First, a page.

International Research Consortium Will Study Adult Intestinal Stem Cells
Researchers at the University of Maryland School of Medicine are leading a new international research initiative, supported by the Vatican, to explore the therapeutic potential of intestinal stem cells. The International Intestinal Stem Cell Consortium will include scientists from the Vatican’s children’s hospital, several institutes in Italy and from the University of Maryland School of Medicine Center for Stem Cell Biology and Regenerative Medicine. On April 23, University of Maryland School of Medicine researchers joined officials from the Roman Catholic Church and from the Istituto Superiore di Sanita, the Italian equivalent to the National Institutes of Health, to establish the new partnership at a meeting in Rome.
“This new coalition brings together scientists from both sides of the Atlantic to ensure we are exploring every avenue of stem cell research in order to bring real treatments as quickly as possible to patients suffering from conditions with devastating gastrointestinal symptoms, such as celiac disease and ulcerative colitis,” says Alessio Fasano, M.D., professor of pediatrics, medicine and physiology and director of the Mucosal Biology Research Center and the Center for Celiac Research at the University of Maryland School of Medicine. “All of the partners have put a tremendous amount of energy and enthusiasm into putting this consortium together, and we are thankful to the Vatican for making this research possible,” adds Dr. Fasano, who is coordinating the consortium and who appeared at the meeting in Rome.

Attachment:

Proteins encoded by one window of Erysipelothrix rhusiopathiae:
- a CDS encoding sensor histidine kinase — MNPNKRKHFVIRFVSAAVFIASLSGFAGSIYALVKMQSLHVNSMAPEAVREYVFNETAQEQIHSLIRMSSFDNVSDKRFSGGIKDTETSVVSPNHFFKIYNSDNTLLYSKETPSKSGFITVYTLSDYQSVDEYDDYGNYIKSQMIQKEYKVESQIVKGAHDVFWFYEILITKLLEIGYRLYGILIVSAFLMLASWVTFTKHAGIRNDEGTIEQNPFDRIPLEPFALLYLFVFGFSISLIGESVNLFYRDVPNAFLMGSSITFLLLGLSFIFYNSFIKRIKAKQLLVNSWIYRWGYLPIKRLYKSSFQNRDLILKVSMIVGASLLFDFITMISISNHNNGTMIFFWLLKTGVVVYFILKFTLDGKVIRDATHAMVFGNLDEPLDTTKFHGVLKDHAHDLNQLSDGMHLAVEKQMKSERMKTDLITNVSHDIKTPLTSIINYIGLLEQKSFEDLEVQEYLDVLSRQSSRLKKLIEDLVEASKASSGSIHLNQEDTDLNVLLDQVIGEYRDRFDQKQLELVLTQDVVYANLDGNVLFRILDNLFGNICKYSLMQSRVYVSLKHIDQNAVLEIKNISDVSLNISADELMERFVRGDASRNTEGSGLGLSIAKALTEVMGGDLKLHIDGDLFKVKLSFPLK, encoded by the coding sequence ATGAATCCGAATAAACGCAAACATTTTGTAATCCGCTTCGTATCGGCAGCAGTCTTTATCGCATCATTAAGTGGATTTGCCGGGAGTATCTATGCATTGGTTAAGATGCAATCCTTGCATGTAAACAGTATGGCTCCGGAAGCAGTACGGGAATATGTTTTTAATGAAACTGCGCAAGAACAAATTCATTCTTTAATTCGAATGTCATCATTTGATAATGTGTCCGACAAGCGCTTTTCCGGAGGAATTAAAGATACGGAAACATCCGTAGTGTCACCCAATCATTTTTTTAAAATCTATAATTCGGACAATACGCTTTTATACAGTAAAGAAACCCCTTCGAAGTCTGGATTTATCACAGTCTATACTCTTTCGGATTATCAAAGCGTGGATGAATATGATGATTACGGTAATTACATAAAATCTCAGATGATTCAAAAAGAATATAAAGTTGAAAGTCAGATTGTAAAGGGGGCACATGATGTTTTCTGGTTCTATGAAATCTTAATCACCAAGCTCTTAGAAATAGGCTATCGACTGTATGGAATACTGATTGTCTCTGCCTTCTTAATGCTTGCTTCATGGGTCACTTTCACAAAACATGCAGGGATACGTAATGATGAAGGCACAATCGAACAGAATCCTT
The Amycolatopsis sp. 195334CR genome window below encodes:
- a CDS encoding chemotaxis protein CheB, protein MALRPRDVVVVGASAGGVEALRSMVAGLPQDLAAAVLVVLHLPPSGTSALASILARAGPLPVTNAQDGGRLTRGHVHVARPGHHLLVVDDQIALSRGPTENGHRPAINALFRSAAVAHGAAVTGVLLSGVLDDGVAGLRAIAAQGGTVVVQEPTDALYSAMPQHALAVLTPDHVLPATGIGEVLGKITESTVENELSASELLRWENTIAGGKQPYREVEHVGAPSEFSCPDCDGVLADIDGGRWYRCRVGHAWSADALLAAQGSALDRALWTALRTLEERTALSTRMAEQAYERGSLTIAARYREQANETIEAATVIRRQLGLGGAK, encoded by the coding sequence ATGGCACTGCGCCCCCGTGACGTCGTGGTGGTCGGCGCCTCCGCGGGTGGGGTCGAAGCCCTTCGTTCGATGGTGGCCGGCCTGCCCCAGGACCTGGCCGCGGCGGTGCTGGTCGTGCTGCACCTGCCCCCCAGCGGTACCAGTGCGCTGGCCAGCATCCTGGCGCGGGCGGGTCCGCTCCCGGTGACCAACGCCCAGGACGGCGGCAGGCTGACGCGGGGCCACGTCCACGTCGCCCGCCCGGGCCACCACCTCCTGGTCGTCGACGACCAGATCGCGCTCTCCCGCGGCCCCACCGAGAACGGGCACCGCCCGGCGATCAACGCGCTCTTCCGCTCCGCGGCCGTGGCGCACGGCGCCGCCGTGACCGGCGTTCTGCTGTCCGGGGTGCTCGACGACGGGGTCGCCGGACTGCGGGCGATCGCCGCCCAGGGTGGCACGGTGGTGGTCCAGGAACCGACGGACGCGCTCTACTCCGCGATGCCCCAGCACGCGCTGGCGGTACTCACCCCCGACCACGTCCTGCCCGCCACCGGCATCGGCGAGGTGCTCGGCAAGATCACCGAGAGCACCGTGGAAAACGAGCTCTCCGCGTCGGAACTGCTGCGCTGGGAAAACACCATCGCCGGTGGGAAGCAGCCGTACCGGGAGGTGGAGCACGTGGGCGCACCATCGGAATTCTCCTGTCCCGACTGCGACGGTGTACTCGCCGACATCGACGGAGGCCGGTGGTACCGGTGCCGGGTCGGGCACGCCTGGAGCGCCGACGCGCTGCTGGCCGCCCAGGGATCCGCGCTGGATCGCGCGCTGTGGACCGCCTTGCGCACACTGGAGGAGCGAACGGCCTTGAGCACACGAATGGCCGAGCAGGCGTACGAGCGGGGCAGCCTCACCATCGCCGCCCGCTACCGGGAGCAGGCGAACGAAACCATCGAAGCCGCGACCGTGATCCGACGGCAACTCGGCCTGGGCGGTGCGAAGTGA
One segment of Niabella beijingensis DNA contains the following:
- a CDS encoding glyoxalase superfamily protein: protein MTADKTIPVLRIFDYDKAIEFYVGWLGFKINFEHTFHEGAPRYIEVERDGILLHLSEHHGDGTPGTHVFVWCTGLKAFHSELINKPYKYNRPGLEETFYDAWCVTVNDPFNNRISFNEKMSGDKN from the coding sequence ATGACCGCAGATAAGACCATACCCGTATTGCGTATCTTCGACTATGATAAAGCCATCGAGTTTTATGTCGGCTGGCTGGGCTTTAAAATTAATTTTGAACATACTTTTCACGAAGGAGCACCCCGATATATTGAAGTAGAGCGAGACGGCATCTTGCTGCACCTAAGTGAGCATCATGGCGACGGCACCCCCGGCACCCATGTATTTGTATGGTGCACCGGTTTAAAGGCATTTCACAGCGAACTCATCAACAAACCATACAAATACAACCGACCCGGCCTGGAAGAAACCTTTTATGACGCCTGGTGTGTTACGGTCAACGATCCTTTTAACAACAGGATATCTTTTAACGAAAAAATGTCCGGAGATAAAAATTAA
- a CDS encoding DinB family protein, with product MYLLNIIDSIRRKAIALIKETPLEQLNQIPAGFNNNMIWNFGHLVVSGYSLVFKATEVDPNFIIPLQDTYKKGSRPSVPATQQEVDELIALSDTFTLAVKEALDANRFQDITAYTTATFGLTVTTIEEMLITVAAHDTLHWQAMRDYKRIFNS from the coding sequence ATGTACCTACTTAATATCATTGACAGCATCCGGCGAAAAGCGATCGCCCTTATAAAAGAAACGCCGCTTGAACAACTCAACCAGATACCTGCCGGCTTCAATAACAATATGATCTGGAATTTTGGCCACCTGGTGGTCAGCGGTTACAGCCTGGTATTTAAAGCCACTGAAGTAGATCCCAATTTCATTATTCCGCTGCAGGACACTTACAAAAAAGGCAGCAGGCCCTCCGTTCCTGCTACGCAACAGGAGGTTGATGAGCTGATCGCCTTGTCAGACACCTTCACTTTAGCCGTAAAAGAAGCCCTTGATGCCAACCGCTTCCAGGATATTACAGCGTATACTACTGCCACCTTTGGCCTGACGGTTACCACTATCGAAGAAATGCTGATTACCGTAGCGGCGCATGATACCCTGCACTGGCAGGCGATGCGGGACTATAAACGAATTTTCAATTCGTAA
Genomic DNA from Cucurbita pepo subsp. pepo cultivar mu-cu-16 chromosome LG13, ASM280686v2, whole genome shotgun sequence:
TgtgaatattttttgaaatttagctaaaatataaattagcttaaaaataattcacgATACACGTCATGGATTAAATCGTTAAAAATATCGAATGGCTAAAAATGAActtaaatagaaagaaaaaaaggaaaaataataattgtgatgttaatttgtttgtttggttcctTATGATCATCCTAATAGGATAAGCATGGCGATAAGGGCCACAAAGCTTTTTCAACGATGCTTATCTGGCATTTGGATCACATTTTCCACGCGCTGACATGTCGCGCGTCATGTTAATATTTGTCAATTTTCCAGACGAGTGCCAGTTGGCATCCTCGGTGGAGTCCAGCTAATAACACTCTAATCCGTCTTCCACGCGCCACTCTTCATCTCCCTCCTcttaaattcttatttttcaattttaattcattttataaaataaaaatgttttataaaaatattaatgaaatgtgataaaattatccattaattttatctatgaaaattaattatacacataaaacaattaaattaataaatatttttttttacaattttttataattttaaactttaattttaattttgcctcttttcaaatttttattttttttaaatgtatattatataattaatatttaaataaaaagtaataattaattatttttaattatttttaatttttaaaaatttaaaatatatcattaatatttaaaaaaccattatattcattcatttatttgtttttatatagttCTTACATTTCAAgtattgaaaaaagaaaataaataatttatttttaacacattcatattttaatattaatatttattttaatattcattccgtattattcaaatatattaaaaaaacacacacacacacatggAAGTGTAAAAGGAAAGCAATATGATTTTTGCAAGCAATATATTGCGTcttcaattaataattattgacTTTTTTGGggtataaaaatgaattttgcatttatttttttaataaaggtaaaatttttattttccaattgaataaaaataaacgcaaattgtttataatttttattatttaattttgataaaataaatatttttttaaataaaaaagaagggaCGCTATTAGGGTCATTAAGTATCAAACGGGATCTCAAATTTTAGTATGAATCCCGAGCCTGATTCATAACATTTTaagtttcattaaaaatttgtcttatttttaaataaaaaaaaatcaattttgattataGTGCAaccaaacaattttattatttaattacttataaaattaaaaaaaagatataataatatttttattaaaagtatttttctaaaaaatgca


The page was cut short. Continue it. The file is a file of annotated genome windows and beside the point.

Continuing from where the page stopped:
In addition to scientists at the University of Maryland School of Medicine, the partnership will include researchers from the Istituto Superiore di Sanita, the University of Salerno in Dr. Fasano’s hometown of Salerno, Italy, and the Vatican’s children’s hospital in Rome, the Bambin Gesú. Retired Vatican official Cardinal Renato Martino represented the Roman Catholic Church at the meeting in Rome, and described why the church is supporting the consortium through its children’s hospital and perhaps further in the future. For a video clip of Cardinal Martino speaking at the meeting in Rome, see this link: http://medschool.umaryland.edu/video/martino.mp4.